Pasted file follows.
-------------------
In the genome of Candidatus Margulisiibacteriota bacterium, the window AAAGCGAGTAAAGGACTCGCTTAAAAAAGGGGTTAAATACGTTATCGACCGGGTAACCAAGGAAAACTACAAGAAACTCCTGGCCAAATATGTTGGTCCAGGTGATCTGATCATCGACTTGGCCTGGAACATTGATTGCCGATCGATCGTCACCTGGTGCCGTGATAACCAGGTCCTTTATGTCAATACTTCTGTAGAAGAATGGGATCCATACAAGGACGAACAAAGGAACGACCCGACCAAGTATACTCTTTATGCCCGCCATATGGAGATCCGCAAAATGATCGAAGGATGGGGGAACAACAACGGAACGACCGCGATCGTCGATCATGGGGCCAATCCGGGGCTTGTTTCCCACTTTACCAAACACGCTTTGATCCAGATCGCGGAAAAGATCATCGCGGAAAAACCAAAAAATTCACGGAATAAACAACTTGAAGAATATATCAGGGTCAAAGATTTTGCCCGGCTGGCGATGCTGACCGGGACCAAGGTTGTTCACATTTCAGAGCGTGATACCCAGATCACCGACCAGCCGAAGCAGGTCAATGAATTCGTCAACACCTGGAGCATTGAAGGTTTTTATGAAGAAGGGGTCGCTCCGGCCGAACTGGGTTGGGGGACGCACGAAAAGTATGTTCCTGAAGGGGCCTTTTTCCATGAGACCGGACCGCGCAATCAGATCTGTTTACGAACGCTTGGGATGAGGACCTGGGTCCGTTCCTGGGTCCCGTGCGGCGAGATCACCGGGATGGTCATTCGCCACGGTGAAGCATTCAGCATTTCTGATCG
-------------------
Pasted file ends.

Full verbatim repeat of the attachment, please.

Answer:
In the genome of Candidatus Margulisiibacteriota bacterium, the window AAAGCGAGTAAAGGACTCGCTTAAAAAAGGGGTTAAATACGTTATCGACCGGGTAACCAAGGAAAACTACAAGAAACTCCTGGCCAAATATGTTGGTCCAGGTGATCTGATCATCGACTTGGCCTGGAACATTGATTGCCGATCGATCGTCACCTGGTGCCGTGATAACCAGGTCCTTTATGTCAATACTTCTGTAGAAGAATGGGATCCATACAAGGACGAACAAAGGAACGACCCGACCAAGTATACTCTTTATGCCCGCCATATGGAGATCCGCAAAATGATCGAAGGATGGGGGAACAACAACGGAACGACCGCGATCGTCGATCATGGGGCCAATCCGGGGCTTGTTTCCCACTTTACCAAACACGCTTTGATCCAGATCGCGGAAAAGATCATCGCGGAAAAACCAAAAAATTCACGGAATAAACAACTTGAAGAATATATCAGGGTCAAAGATTTTGCCCGGCTGGCGATGCTGACCGGGACCAAGGTTGTTCACATTTCAGAGCGTGATACCCAGATCACCGACCAGCCGAAGCAGGTCAATGAATTCGTCAACACCTGGAGCATTGAAGGTTTTTATGAAGAAGGGGTCGCTCCGGCCGAACTGGGTTGGGGGACGCACGAAAAGTATGTTCCTGAAGGGGCCTTTTTCCATGAGACCGGACCGCGCAATCAGATCTGTTTACGAACGCTTGGGATGAGGACCTGGGTCCGTTCCTGGGTCCCGTGCGGCGAGATCACCGGGATGGTCATTCGCCACGGTGAAGCATTCAGCATTTCTGATCG